U.S. Employers Struggle To Match Workers With Open Jobs

By on September 6, 2017

From NPR:  In the United States, there’s a record number of jobs open: around 6 million. That’s just about one job opening for every officially unemployed person in the country.

Matching the unemployed with the right job is difficult, but there are some things employers could do to improve the odds.

Andrew Chamberlain, chief economist for the job site Glassdoor, says U.S. employers often complain that workers don’t have the skills needed for the jobs available. That is true for some upper-level health care and technology jobs. “But for the most part, it doesn’t look to be like there is a skills gap,” Chamberlain says. “That’s not the main reason why there are many job openings.”

Chamberlain says that with unemployment so low and the U.S. labor force growing slowly, there’s no doubt it is harder for companies to find workers. But he says if that were the main problem, you would see wages rising more rapidly in the economy — and that’s not the case in many industries.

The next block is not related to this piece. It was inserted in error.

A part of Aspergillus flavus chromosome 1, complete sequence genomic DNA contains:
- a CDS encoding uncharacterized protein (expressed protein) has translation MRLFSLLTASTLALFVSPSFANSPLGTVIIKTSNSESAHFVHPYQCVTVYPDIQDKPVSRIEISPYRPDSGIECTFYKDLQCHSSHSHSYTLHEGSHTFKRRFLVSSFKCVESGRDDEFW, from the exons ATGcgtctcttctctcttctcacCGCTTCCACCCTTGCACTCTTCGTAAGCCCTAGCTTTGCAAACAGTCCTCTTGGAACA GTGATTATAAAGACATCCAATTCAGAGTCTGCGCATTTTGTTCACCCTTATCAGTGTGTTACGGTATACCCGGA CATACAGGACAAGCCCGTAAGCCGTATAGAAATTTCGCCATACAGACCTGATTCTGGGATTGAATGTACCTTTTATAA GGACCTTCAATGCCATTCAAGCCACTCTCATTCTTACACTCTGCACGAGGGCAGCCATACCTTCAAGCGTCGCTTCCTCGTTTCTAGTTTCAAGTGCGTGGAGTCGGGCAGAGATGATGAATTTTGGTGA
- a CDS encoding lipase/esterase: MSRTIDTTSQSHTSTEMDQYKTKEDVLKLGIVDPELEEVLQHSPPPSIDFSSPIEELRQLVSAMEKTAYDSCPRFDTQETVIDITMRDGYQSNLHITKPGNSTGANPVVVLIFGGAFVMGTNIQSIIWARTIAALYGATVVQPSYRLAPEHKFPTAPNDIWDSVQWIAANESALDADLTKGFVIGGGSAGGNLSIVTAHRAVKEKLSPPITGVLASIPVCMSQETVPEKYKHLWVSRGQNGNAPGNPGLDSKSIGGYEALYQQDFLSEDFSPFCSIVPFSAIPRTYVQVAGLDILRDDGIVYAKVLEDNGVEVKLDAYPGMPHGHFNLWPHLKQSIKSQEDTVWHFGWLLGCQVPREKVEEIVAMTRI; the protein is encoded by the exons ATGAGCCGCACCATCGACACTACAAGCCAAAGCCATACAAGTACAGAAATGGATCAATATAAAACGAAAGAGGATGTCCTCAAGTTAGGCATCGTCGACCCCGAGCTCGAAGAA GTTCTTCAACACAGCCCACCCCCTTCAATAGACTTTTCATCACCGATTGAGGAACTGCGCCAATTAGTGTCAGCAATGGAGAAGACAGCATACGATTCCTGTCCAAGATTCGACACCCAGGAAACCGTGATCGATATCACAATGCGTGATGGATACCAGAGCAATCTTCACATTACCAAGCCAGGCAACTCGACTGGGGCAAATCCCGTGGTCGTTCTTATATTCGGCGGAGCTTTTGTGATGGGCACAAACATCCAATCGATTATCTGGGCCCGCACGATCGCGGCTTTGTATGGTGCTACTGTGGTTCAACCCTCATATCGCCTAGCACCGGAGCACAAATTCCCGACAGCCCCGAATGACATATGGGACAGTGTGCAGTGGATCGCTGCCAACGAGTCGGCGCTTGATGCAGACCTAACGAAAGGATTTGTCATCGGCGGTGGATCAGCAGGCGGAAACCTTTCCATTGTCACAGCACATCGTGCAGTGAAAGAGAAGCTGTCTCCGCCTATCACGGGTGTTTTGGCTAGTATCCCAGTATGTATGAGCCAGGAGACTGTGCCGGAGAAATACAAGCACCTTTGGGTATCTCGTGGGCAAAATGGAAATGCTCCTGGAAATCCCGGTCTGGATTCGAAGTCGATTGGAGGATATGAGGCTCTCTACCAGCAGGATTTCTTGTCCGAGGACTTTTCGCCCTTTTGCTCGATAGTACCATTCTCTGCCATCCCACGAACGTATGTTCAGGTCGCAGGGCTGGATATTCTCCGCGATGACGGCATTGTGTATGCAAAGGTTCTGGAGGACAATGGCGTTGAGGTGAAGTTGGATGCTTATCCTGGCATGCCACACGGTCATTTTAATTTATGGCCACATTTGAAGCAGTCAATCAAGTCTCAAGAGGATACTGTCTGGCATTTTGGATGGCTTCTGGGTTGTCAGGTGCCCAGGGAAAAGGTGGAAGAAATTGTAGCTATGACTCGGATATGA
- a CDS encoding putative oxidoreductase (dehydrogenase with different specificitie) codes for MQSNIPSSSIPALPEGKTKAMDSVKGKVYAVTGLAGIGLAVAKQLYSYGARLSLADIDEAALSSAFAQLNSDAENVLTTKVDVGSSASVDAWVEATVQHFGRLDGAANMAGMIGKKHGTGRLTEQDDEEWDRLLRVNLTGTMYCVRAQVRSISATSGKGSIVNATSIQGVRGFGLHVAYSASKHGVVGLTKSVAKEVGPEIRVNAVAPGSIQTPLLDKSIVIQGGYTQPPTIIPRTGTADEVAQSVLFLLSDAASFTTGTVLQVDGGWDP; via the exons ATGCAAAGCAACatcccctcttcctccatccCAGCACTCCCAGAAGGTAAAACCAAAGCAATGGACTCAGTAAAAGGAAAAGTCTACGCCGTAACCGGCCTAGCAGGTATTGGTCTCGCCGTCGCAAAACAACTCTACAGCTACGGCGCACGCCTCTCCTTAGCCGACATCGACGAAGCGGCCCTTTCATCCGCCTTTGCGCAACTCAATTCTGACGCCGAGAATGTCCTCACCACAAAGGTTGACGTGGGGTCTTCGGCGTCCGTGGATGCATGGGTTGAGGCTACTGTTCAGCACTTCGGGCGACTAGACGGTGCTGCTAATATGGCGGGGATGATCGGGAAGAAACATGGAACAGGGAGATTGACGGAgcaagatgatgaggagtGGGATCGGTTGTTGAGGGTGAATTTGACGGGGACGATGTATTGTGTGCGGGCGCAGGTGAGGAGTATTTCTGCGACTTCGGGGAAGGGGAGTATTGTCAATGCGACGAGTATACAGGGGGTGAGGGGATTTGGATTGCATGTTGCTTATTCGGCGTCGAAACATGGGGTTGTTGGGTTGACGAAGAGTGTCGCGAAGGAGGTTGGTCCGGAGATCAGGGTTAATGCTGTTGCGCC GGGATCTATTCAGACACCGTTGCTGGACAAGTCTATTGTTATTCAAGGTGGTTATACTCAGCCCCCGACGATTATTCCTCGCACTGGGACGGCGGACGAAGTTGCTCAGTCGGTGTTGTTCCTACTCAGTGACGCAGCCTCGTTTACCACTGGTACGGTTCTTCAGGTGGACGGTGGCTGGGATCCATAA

Part of the hiring problem, Chamberlain says, lies in company hiring policies.

Peter Cappelli, a professor at the University of Pennsylvania’s Wharton School, agrees. He says one problem is that companies are posting openings with required qualifications that aren’t really necessary for the job.

“They’re just asking for the moon, and not expecting to pay very much for it,” Cappelli says. “And as a result they [can’t] find those people. Now that [doesn’t] mean there was nobody to do the job; it just [means] that there was nobody at the price they were willing to pay.”

Jason Lorenz has seen that in his work at Human Technology Inc., a corporate recruiter that provides workers for firms in the Carolinas, many of which are parts manufacturers for Ford, GM and BMW. Lorenz says the companies come to him with a long checklist of qualifications, and he challenges them to get realistic.

Read more.


About Dede Hance